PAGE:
Fonvizin's literary reputation rests on his two plays, The Brigadier and The Minor, which have been seen by many critics as some of the first significant original plays written in Russian. The plot of The Brigadier reveals the lives of ignorant landowners. The main characters, including the Brigadier, his wife Brigadirsha, and their son Ivanushka, are portrayed as crude, empty-headed, bigoted, and corrupt. The play also satirizes “Gallomania,” the phenomenon in Russian society at the time in which all things French were fashionable and imitated. The Brigadier is a neatly constructed play that uses slapstick comedy and the most natural-sounding dialogue yet to be heard on the Russian stage, but it has been faulted by critics for its contrived situations and overt moralizing. The Minor, Fonvizin's acknowledged masterwork, is about a pair of virtuous lovers. The central targets of the play's satire are uneducated country landowners and their legions of servants and tutors. The “negative” characters in the play are comic creations who entertain audiences using lively, idiomatic language, while the “positive” characters are stiff representatives of the good and true. The clear didactic purpose of the play is to uphold the claims of social justice and virtuous behavior and to suggest that they may be achieved through proper education, with the state doing all it can to foster such attitudes among its citizens. Fonvizin's concern with the function of the state was also explored in his unfinished play, Vybor guvernra (published 1830; The Selection of a Tutor), which suggests that personal concerns must be sacrificed for the greater good.
Although he is less well known today for his translations, essays, letters, and poems, during his lifetime Fonvizin was praised for the clarity and purity of style of these works. His numerous essays on political subjects were published in the leading journals of the day. The theme of most of these pieces is the role of the state and the moral and political ideals it should live up to, and many were highly critical of the monarchy's power. In the early 1780s some of Fonvizin's essays were temporarily banned for their political content. The essays are rarely read today except by scholars, but they do offer an interesting perspective on the events of the time. So too do Fonvizin's letters, particularly those written about his travels. These letters chronicle the contrast between Russia and Europe in the eighteenth century and also reveal a writer of great wit and style who was often critical of both European and Russian culture but who showed enormous faith in his country and its people.
Although he was a civil servant by profession for most of his life, Fonvizin was also respected as an accomplished translator, prose writer, poet, and playwright. With the production and publication of his play The Minor, Fonvizin's reputation as one of the most important figures of eighteenth-century Russian literature was secured. Grigorii Potemkin, one of Catherine the Great's powerful associates, is said to have told Fonvizin after reading the work, “Denis, either die or stop writing! This one play alone has immortalized your name.” The great nineteenth-century Russian poet Alexander Pushkin called Fonvizin “the scourge and terror of ignoramuses,” viewing him as a man who was frustrated by the stupidity of society. Pushkin admired Fonvizin's work, and there are echoes of Fonvizin in Pushkin's letters, essays, and poetry. There has also been some suggestion that the particularly Russian flavor of Fonvizin's writing influenced other nineteenth-century literary figures such as Nikolai Gogol and Fyodor Dostoyevsky, and that The Minor singlehandedly created the classical Russian theater of the nineteenth century.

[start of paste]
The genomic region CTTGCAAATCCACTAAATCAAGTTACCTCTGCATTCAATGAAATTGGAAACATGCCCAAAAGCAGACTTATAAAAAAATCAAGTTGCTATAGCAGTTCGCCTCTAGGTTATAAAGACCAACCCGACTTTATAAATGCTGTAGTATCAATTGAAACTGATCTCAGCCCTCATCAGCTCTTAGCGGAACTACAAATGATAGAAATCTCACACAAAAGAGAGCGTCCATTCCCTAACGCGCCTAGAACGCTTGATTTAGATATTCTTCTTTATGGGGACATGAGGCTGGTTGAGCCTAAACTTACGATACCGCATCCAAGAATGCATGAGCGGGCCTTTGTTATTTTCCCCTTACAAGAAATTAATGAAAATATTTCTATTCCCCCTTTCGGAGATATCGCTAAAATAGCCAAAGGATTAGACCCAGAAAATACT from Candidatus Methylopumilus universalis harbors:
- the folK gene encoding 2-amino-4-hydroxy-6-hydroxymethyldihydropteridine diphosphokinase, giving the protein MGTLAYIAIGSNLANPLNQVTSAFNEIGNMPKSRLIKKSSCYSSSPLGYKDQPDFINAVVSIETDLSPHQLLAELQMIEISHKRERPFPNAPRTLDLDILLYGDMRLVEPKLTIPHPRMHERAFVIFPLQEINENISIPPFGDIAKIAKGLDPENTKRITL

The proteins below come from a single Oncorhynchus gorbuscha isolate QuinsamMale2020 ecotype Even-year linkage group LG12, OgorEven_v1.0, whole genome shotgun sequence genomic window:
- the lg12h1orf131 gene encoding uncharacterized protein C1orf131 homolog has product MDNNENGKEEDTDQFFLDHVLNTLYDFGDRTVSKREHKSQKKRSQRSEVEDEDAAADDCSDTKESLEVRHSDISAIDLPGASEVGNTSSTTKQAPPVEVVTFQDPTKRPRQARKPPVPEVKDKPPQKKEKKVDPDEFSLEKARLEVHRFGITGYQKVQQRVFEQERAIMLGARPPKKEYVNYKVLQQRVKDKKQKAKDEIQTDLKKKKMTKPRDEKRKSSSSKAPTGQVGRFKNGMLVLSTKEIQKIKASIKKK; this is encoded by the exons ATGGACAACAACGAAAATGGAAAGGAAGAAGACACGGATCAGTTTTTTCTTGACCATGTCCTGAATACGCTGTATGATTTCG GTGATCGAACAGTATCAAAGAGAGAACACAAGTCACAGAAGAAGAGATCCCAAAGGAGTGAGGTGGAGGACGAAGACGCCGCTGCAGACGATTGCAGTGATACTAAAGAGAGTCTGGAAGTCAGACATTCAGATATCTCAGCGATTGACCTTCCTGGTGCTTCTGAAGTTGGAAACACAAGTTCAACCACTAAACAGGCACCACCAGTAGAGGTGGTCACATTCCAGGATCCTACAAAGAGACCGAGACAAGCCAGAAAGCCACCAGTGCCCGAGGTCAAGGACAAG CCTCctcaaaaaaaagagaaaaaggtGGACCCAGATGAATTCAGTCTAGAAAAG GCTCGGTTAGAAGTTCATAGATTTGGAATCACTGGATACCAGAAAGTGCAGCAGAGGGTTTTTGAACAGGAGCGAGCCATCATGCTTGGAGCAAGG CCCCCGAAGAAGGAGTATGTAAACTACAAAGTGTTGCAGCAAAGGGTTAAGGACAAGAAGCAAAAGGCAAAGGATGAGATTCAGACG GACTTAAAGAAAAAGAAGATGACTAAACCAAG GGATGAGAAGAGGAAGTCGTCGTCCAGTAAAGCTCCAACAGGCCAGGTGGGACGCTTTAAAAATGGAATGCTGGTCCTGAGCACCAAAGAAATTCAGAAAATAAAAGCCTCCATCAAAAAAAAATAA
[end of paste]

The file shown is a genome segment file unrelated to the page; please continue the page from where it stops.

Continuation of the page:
Although Fonvizin's plays continued to be read in Russia in the twentieth century, many of his biographers offered less than flattering appraisals of the man and his works. Because of their critical attitude toward the monarchy, Fonvizin's plays continued to be produced in the Soviet Union, even when works by other authors were banned. The scholarship on his writings, although favorable, was quite limited, and tended to concentrate on Fonvizin's anti-imperial stance. There was virtually no Western scholarship on Fonvizin's writings until the 1970s, when an important French study by Alexis Stycek was published. Marvin Kantor was the first critic to offer any critical commentary in English, first with an article on The Brigadier and then a general study of his life and writings. Since then, a few other English-speaking critics have written about his works, focusing mainly on The Minor and The Brigadier. These modern scholars have discussed Fonvizin's indebtedness to other writers and thinkers, including Ludvig Holberg and Jean Jacques Rousseau, commented on the themes and structure of his plays, and considered the moral and political ideals he espoused. A few commentators have also written about Fonvizin's essays and travel letters, noting their witty style and the insights they provide into eighteenth-century life and political attitudes. In general, in their commentaries critics have tended to point out the shortcomings of Fonvizin's plays, including their artificial situations and overt moralizing, but note the writer's importance as an innovator and original voice in eighteenth-century Russian theater.